FORT DEL PILAR, Baguio City, Philippines—The Philippines continues to assert its claim over the disputed Spratlys in the West Philippine Sea (South China Sea) but is ready for joint development negotiations being proposed by China, Defense Secretary Voltaire Gazmin said here on Saturday.
The defense chief also said the country was concerned about the increase in China’s military buildup but “as long as it is transparent about how they spend their military budget,” it would not be a problem.
Gazmin graced the pre-graduation program for the Philippine Military Academy’s “Bagwis” Class of 2012. President Benigno Aquino is the guest speaker at Sunday’s graduation where he will also commission new officers from the 187 members of the class.
“We are amenable to the [Chinese offer of joint cooperation] for as long as it conforms to our laws,” Gazmin said. “As [President Aquino] said, what is ours is ours. China can be allowed to have a joint venture, but it should be based on our rules.”
Newly installed Chinese Ambassador to the Philippines Ma Keqing had offered to hold talks for cooperation in developing the contested Spratlys. While she acknowledged in a recent press briefing the 11.2 percent increase in China’s military appropriations, she said her country would not pose any threat to Southeast Asian nations that are also claiming ownership of the Spratlys.
Reacting to reports that China would increase its defense budget to 670.27 billion yuan ($106.41 billion) this year, Gazmin said: “It is in China’s interest to increase its [military] budget. We maintain that we are a little bit worried about [the increased arms spending].”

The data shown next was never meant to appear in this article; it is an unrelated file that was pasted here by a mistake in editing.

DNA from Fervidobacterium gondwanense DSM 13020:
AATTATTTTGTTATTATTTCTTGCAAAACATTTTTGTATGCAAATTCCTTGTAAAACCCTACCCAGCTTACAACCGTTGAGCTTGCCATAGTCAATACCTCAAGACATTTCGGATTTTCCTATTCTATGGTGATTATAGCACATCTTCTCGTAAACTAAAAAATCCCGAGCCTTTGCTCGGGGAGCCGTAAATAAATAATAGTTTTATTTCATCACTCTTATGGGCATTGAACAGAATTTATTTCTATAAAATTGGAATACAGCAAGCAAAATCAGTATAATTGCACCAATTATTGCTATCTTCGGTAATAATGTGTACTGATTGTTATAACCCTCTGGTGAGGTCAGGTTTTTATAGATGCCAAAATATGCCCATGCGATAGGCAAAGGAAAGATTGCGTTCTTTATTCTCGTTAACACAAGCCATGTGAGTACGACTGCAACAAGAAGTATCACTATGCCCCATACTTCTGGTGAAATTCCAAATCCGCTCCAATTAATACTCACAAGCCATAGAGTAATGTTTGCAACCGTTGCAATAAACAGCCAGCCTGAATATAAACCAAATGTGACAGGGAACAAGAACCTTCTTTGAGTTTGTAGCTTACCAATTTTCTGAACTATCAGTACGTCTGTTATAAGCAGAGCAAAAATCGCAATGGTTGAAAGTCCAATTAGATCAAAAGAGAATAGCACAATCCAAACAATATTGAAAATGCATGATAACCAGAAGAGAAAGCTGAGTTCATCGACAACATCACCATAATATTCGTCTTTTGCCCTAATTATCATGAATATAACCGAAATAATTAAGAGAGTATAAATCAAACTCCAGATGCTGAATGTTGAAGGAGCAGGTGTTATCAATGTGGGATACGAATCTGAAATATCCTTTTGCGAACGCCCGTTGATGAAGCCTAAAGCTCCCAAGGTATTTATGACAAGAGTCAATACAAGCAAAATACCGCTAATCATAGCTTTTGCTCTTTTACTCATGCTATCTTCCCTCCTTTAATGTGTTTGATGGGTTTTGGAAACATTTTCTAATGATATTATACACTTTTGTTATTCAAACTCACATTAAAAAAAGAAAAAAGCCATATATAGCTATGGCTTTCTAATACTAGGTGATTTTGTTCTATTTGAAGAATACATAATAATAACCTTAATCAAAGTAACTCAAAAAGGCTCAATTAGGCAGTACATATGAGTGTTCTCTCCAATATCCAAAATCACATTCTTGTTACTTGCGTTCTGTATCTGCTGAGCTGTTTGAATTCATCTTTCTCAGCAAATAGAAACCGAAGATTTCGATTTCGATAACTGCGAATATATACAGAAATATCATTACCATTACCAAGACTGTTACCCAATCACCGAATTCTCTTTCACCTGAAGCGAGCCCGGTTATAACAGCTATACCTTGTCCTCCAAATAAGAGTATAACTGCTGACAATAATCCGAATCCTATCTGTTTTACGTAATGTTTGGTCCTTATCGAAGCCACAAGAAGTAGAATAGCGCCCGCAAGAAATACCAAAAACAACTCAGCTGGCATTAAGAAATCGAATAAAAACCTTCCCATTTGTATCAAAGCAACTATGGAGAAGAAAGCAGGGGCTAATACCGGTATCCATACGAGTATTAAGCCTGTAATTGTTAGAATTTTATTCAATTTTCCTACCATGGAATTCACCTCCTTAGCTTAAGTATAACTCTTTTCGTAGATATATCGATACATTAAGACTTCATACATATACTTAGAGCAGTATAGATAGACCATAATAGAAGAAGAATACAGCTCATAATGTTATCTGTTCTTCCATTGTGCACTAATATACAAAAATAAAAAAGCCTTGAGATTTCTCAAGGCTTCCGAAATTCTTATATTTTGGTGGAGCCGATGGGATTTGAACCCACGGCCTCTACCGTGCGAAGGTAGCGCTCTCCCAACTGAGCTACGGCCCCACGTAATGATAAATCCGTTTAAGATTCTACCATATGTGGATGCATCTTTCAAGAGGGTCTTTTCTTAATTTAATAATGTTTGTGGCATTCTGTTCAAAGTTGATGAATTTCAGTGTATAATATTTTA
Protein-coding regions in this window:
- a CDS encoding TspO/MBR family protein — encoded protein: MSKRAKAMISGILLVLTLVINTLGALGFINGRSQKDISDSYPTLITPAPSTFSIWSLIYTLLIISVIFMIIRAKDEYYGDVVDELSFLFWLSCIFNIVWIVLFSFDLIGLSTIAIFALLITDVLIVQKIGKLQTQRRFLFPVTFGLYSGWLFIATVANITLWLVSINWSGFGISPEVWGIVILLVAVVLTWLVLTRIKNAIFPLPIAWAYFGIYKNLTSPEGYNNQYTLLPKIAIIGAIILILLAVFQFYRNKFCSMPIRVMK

But he backtracked: “For as long as there is transparency, we should not be worried about it. Basta transparent iyong pag-gastos nila ang makikita natin (As long as they are transparent in how they spend their military budget).”
Last week, the Armed Forces of the Philippines formally received four of eight new combat utility helicopters which it bought from a Poland-based aircraft manufacturer.
The helicopters, which landed at the Air Force City in Clark Field in Pampanga, are far more advanced than any helicopters currently used by the Philippine Air Force, officials said.
But Gazmin stressed the country is banking on internationally accepted laws and regulations to settle disputes.
China “also accepts the rules-based approach, which is our main approach,” Gazmin said.
The Philippines pegs its claim over parts of the Spratlys on the United Nations Convention on the Law of the Sea , which prescribes how each nation defines maritime territories and how it may use maritime resources.
Both the Philippines and China signed and ratified this convention.
“But [China is] saying that it is not only UNCLOS that should be considered,” Gazmin said, adding that the treaty is only one of the mechanisms for addressing the Spratly dispute.